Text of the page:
Sticking with the case study theme, one of Microsoft’s largest IT Consultancy Partners, Avanade, have suffered from an issue which businesses across the globe, big and small, can easily suffer from; server sprawl.  Their datacenter was full, causing energy and management costs to go through to roof but bring in Hyper-V R2 and System Center and they were able to reduce the physical footprint by 85%, reduce datacenter costs by 40%, and improve their database performance by 50%.  And yes, they’re virtualising SQL 2008, on Hyper-V.

Avanade_arch_Diagram

In fact, they’re running a 16-node, virtualised SQL Cluster across 2 Hyper-V clusters, running on the stonkingly-fast Intel E5500 and the also-very-fast Intel E5440 respectively.  One of these Hyper-V clusters (5500) is the High Performance one, and the other, is the ‘Standard’ performance cluster, but with Live Migration, they can move VMs within a cluster, yet with SCVMM, they can still shift the VM, and it’s backend storage, between the clusters, with the Quick Storage Migration capability.  Their total consolidation has taken them from 136 to 20 physical hosts, which doesn’t, on the surface, seem a massive ratio, but when you bear in mind the workloads they’re running, it’s still a significant achievement.  On the same Hyper-V Clusters, they also run Microsoft Dynamics CRM, Microsoft Office SharePoint Server 2007, Microsoft SharePoint Server 2010, Office Communications Server 2007, Microsoft BizTalk Server 2007, Microsoft Visual Studio Team Foundation Server, Microsoft System Center Operations Manager, and multiple Avanade-authored applications. The Avanade-authored applications include a time-entry system; a contact management system; an extract, transform, and load (ETL) system that processes data going into a data warehouse; a learning management system; and a knowledge management repository.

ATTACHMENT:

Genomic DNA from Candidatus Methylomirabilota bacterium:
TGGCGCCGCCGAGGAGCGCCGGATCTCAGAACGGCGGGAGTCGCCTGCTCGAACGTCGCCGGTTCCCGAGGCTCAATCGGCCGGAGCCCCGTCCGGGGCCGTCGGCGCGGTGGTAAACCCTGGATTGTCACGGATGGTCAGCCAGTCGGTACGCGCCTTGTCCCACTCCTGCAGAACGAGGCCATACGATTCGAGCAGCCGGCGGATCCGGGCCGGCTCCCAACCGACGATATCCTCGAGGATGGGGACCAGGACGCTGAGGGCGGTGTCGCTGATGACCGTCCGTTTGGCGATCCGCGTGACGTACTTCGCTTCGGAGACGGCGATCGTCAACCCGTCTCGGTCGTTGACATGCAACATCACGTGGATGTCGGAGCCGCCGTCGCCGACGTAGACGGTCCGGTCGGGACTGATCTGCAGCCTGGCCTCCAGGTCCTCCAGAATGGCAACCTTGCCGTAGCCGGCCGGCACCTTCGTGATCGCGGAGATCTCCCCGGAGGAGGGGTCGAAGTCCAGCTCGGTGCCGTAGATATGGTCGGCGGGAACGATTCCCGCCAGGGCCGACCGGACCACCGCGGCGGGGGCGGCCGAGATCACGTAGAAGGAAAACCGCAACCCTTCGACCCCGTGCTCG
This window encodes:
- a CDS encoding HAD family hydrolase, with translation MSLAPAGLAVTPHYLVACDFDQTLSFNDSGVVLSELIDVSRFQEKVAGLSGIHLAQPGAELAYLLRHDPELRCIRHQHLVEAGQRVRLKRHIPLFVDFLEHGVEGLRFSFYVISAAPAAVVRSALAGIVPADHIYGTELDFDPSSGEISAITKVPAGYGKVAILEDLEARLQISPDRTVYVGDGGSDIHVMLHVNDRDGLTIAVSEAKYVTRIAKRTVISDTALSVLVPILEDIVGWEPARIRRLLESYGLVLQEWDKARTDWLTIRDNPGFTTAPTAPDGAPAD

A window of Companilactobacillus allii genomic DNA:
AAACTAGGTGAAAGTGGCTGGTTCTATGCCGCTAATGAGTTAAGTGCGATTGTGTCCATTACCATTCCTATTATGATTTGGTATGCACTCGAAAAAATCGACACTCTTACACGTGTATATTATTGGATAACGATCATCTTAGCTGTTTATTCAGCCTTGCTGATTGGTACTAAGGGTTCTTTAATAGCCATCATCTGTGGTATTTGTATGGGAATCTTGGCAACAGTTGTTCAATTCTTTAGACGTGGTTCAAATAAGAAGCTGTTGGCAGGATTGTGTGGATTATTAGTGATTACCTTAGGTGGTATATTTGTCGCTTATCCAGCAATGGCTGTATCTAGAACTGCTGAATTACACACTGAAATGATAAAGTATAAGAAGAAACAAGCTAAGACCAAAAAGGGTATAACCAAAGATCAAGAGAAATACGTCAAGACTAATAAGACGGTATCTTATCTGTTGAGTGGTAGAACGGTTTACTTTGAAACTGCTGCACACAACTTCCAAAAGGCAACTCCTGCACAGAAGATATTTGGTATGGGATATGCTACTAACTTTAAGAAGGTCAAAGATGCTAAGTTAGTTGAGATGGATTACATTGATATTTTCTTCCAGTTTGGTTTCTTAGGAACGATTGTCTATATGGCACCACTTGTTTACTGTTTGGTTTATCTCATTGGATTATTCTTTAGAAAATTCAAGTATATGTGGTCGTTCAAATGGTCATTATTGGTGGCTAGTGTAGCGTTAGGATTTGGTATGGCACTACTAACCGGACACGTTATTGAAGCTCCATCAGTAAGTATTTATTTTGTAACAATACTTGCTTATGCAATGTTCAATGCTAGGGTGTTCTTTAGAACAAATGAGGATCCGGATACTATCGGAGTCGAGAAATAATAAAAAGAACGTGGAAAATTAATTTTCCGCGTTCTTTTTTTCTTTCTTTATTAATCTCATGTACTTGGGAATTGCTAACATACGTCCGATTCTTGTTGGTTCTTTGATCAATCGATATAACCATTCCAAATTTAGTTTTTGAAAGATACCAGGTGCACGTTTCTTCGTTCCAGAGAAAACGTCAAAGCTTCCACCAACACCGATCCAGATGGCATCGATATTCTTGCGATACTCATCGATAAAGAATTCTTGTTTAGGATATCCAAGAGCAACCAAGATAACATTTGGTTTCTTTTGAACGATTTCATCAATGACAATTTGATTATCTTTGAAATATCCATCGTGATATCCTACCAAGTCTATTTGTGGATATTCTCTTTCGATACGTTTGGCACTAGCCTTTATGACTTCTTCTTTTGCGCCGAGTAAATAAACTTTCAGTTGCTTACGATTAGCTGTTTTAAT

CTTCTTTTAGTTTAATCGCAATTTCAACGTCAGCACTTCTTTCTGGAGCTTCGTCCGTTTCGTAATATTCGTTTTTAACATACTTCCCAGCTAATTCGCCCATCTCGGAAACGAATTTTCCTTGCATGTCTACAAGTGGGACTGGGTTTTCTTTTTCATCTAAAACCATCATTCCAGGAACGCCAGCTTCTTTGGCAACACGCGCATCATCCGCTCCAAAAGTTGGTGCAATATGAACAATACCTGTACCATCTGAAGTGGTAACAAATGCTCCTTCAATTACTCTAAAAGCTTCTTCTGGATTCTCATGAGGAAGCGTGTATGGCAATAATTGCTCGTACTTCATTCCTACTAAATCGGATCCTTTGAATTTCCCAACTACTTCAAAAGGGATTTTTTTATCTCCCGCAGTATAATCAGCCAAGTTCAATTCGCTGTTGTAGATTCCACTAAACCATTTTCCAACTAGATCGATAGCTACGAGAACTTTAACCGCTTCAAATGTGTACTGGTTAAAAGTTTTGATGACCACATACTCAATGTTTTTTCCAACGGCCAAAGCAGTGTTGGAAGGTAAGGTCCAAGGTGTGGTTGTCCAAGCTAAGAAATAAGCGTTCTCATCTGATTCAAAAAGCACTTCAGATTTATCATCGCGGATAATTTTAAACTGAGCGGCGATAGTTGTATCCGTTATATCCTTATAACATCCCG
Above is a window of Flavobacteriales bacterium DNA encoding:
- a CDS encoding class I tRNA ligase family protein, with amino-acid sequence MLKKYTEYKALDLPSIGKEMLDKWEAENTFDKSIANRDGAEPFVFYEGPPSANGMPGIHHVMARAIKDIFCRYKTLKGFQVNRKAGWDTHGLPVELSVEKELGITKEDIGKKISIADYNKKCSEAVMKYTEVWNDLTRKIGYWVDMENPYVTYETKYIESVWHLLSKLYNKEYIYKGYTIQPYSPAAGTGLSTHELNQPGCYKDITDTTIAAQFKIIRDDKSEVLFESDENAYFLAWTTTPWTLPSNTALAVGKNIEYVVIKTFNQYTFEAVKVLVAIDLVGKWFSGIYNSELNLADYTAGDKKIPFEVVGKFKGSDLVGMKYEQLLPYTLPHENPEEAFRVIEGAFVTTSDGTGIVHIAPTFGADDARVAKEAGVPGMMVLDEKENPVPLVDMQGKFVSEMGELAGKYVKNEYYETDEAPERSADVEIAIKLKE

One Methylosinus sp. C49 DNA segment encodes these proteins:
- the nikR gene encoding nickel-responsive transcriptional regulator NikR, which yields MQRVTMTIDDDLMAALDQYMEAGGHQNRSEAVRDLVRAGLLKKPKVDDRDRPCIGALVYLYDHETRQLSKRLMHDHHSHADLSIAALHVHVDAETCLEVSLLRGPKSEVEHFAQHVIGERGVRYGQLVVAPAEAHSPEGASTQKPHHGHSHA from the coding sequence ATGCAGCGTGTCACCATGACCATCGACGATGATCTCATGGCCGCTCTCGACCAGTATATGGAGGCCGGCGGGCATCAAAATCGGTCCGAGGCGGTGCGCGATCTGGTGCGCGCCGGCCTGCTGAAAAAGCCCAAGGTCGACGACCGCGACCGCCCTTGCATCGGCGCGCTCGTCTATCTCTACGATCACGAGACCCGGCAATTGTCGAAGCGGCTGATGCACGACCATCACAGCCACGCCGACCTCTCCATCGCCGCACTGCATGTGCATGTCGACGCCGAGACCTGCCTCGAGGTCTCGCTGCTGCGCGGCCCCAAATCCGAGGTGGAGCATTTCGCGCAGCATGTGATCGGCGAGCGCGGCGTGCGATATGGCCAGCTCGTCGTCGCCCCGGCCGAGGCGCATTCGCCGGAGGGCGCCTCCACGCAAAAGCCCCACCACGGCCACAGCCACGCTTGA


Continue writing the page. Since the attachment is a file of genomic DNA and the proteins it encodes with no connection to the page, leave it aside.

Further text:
“Unexpected quote of the case study” has to be:

“For example, it takes an hour to run SQL Server Integration Services on a physical server, but it takes 30 minutes to run it on a virtual machine—that’s on top of supporting many other applications on the server. The performance of key applications, such as Microsoft Dynamics CRM, has also improved dramatically. This benefit of improved database performance is that our users can get their hands on reports in half the time required before.”